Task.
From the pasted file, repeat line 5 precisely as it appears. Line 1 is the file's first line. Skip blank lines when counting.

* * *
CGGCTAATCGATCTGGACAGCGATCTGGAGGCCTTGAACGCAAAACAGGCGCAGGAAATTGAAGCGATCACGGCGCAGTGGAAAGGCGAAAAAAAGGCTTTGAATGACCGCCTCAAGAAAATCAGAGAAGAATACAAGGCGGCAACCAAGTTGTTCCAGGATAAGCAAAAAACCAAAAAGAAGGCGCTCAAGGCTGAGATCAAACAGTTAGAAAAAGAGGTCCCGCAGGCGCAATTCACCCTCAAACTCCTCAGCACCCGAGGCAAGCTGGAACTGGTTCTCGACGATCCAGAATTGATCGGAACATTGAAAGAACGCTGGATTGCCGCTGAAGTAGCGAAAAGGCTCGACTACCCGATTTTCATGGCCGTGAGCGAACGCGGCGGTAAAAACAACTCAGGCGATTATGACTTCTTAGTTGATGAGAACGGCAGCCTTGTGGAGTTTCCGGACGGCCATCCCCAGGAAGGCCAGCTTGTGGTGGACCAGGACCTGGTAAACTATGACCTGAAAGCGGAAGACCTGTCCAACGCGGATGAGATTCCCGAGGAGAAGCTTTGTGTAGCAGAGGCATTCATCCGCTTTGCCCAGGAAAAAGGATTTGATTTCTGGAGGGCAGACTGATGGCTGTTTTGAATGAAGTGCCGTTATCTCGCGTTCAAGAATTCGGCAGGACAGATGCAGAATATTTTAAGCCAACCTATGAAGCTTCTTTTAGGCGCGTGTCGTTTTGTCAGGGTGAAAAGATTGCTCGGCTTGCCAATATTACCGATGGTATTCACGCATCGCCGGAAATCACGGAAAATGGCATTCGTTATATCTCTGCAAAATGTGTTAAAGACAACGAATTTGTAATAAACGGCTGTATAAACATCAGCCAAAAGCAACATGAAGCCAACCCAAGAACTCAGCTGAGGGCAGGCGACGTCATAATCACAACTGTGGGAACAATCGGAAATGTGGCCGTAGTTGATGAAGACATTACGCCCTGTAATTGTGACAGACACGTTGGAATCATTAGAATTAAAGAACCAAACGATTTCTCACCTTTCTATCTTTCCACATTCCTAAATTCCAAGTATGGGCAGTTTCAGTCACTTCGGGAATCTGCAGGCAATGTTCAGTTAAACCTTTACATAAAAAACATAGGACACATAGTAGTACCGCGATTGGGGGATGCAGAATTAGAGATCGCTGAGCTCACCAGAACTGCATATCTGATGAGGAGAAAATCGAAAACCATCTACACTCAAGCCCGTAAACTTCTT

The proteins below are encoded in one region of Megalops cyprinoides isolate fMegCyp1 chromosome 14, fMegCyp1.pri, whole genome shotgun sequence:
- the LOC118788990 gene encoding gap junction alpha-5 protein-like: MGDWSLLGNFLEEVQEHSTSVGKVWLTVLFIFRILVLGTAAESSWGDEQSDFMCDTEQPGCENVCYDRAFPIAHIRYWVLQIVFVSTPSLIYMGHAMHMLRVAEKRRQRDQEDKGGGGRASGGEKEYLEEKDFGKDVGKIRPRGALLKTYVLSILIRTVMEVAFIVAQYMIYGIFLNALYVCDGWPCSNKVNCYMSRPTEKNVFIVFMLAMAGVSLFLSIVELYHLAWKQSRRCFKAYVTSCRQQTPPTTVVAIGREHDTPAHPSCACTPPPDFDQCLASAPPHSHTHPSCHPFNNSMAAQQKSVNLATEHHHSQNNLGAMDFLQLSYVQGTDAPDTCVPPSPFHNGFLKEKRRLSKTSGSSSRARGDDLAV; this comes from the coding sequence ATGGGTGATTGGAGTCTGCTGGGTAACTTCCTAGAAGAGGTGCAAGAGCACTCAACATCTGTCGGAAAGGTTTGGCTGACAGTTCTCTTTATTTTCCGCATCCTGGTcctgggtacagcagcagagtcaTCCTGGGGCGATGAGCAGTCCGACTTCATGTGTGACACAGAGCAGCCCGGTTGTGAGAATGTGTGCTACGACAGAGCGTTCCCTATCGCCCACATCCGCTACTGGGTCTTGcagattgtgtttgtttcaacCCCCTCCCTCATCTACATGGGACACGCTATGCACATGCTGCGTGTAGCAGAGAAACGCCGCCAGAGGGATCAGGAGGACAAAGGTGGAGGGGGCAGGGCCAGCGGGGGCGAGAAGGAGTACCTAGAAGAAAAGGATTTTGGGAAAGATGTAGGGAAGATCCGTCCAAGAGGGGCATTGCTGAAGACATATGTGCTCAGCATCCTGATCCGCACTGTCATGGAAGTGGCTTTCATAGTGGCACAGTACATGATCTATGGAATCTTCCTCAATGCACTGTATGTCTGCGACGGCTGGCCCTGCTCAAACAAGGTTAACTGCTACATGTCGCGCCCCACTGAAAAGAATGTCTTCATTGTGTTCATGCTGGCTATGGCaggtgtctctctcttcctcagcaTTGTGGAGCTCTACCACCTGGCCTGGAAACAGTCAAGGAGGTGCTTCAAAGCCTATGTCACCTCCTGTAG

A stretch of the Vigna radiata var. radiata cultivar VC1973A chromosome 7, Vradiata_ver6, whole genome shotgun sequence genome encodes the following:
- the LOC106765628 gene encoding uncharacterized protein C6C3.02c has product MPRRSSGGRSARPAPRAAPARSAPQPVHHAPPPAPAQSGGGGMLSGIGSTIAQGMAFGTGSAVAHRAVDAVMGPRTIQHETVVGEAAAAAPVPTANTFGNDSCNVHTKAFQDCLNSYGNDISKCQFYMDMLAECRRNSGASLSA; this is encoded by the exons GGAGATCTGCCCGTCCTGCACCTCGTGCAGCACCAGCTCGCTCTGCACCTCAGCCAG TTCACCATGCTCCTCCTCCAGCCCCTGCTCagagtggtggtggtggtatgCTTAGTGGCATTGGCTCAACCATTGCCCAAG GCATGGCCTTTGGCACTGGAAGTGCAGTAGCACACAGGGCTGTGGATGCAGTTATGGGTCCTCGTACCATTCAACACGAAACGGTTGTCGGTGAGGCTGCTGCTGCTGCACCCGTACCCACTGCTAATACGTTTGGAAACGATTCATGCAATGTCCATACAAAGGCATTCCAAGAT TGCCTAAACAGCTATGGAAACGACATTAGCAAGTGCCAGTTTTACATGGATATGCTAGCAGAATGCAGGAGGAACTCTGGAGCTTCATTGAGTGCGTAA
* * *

- the LOC106765628 gene encoding uncharacterized protein C6C3.02c has product MPRRSSGGRSARPAPRAAPARSAPQPVHHAPPPAPAQSGGGGMLSGIGSTIAQGMAFGTGSAVAHRAVDAVMGPRTIQHETVVGEAAAAAPVPTANTFGNDSCNVHTKAFQDCLNSYGNDISKCQFYMDMLAECRRNSGASLSA; this is encoded by the exons GGAGATCTGCCCGTCCTGCACCTCGTGCAGCACCAGCTCGCTCTGCACCTCAGCCAG TTCACCATGCTCCTCCTCCAGCCCCTGCTCagagtggtggtggtggtatgCTTAGTGGCATTGGCTCAACCATTGCCCAAG GCATGGCCTTTGGCACTGGAAGTGCAGTAGCACACAGGGCTGTGGATGCAGTTATGGGTCCTCGTACCATTCAACACGAAACGGTTGTCGGTGAGGCTGCTGCTGCTGCACCCGTACCCACTGCTAATACGTTTGGAAACGATTCATGCAATGTCCATACAAAGGCATTCCAAGAT TGCCTAAACAGCTATGGAAACGACATTAGCAAGTGCCAGTTTTACATGGATATGCTAGCAGAATGCAGGAGGAACTCTGGAGCTTCATTGAGTGCGTAA